She goes on, “At least it’s Advent.  Probably the reason I love Advent so much is that it is a reflection of how I feel most of the time. I might not feel sorry during Lent, when the liturgical calendar begs repentance. I might not feel victorious, even though it is Easter morning. I might not feel full of the Spirit, even though it is Pentecost and the liturgy spins out fiery gusts of ecstasy. But during Advent, I am always in sync with the season.

Advent unfailingly embraces and comprehends my reality. And what is that? I think of the Spanish word anhelo, or longing. Advent is when the church can no longer contain its unfulfilled desire and the cry of anhelo bursts forth: Maranatha! Come Lord Jesus! O Come, O Come, Emmanuel!”[1]

Jeremiah spoke to a people in exile, a people living where the world as it was, was incredibly far from the world as it should have been.  They were a people longing for home, longing for things to be set right, longing for justice.  Jeremiah says “the days are surely coming” “Surely” means it is a sure thing, you can count on it.  The time is not now, but it is coming.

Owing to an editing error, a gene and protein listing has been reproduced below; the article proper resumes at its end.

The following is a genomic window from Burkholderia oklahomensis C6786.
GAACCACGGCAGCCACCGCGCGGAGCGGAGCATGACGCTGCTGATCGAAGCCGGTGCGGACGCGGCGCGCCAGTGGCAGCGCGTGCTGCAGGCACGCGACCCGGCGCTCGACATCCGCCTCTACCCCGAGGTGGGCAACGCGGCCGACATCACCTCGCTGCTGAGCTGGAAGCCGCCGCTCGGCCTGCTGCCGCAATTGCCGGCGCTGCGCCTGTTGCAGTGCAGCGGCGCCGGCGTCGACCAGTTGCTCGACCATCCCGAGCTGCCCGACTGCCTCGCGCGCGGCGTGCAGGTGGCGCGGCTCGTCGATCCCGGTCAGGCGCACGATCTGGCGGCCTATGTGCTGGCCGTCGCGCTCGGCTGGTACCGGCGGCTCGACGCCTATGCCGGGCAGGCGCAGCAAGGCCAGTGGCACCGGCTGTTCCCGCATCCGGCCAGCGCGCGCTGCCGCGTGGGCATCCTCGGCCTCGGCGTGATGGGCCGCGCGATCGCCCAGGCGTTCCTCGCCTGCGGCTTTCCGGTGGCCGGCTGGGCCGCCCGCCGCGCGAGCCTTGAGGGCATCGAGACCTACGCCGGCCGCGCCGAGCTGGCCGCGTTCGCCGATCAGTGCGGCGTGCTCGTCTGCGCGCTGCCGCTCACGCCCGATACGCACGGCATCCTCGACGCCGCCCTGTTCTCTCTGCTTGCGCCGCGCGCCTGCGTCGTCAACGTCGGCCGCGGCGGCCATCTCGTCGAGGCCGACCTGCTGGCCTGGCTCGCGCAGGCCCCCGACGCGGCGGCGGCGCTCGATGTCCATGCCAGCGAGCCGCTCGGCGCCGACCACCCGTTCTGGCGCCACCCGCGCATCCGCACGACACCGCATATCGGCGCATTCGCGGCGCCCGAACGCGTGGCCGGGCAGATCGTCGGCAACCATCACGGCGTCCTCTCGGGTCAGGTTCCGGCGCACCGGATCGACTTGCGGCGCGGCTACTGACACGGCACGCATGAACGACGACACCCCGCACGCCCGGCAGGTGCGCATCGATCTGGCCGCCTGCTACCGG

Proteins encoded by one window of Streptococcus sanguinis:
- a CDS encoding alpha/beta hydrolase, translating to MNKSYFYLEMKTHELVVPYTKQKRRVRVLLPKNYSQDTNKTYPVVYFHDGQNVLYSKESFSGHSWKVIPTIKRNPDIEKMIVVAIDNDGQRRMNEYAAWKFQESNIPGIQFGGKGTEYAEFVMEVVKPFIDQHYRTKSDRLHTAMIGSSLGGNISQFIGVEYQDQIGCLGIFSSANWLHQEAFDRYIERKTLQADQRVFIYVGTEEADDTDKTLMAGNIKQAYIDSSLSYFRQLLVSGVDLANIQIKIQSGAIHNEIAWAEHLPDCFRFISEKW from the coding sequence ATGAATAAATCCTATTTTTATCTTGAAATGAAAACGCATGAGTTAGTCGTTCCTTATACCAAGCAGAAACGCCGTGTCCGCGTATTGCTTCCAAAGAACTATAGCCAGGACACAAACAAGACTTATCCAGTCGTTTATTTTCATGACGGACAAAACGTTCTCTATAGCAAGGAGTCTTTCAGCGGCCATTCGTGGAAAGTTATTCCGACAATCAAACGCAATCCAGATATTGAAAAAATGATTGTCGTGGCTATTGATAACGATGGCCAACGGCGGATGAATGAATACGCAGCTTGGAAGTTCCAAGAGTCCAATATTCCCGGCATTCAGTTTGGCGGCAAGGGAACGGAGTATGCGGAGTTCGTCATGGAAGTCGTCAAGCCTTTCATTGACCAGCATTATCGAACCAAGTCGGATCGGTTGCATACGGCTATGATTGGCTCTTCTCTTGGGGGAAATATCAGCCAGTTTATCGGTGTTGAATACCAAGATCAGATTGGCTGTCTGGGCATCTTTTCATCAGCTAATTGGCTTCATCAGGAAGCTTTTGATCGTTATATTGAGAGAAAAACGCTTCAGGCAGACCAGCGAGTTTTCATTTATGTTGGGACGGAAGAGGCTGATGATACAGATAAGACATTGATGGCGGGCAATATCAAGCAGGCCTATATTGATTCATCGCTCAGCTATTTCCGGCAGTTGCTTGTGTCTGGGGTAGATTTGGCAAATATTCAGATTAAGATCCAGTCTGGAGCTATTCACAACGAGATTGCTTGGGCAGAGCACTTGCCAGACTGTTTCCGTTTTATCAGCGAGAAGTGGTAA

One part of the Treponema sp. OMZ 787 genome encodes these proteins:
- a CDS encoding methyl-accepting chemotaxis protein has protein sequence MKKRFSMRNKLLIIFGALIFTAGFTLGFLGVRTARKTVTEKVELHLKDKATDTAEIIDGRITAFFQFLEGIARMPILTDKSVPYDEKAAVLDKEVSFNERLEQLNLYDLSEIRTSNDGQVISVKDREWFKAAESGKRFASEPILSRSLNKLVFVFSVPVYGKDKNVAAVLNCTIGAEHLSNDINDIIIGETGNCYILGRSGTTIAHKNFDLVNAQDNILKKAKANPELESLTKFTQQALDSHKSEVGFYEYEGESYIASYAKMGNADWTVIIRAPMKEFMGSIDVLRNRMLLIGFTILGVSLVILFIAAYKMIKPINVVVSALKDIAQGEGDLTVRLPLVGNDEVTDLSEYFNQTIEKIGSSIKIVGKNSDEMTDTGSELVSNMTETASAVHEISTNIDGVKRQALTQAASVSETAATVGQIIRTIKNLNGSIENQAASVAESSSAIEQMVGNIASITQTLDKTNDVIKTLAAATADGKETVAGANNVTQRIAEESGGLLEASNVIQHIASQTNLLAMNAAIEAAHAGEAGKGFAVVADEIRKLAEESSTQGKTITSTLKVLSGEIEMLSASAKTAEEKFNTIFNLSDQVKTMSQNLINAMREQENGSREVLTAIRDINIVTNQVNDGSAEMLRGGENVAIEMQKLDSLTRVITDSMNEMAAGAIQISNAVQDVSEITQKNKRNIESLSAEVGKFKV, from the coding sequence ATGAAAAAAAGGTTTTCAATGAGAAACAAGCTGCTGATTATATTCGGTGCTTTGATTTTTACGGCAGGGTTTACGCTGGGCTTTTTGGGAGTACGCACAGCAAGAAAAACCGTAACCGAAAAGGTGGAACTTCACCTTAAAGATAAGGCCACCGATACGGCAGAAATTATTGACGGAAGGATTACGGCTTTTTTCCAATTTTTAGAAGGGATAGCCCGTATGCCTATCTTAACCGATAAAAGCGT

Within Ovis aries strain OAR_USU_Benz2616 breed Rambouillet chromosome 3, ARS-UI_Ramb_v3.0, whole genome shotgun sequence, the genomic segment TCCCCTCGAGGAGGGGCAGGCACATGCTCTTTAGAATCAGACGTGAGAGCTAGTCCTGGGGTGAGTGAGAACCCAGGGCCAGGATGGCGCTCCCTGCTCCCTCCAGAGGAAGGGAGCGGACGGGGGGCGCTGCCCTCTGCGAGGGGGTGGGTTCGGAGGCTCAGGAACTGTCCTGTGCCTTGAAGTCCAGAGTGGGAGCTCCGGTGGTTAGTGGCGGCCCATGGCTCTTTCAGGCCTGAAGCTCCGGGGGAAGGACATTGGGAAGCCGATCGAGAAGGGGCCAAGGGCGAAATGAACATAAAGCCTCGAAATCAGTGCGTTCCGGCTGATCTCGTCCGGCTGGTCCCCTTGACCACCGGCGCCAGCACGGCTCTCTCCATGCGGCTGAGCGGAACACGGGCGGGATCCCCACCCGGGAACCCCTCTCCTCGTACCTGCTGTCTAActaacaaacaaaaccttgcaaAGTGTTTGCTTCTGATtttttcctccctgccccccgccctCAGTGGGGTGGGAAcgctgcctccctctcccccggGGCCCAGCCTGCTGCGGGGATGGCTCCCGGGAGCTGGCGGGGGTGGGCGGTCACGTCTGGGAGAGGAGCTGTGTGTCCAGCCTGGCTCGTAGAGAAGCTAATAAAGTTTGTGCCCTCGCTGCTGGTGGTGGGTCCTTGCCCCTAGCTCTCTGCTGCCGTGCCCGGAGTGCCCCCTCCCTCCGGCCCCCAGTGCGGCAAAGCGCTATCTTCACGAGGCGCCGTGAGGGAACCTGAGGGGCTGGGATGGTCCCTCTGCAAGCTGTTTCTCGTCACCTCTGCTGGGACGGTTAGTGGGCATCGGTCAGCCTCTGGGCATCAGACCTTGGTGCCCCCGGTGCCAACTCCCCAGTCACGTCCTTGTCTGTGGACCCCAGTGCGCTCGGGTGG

Now, as Jeremiah speaks, the people are in despair. They are captives of a foreign power, living far from home.  Jerusalem is destroyed and the temple is in ruins.  But Jeremiah delivers a promise, that in the future people will dance with joy in the streets of a restored Jerusalem, and there will be laughter and healing and weddings and prosperity and security and peace.  “After a long and terrible night, said Jeremiah, a brilliant morning would dawn and a generation of God’s people would wake up in safety in a place renamed Justice.” [2]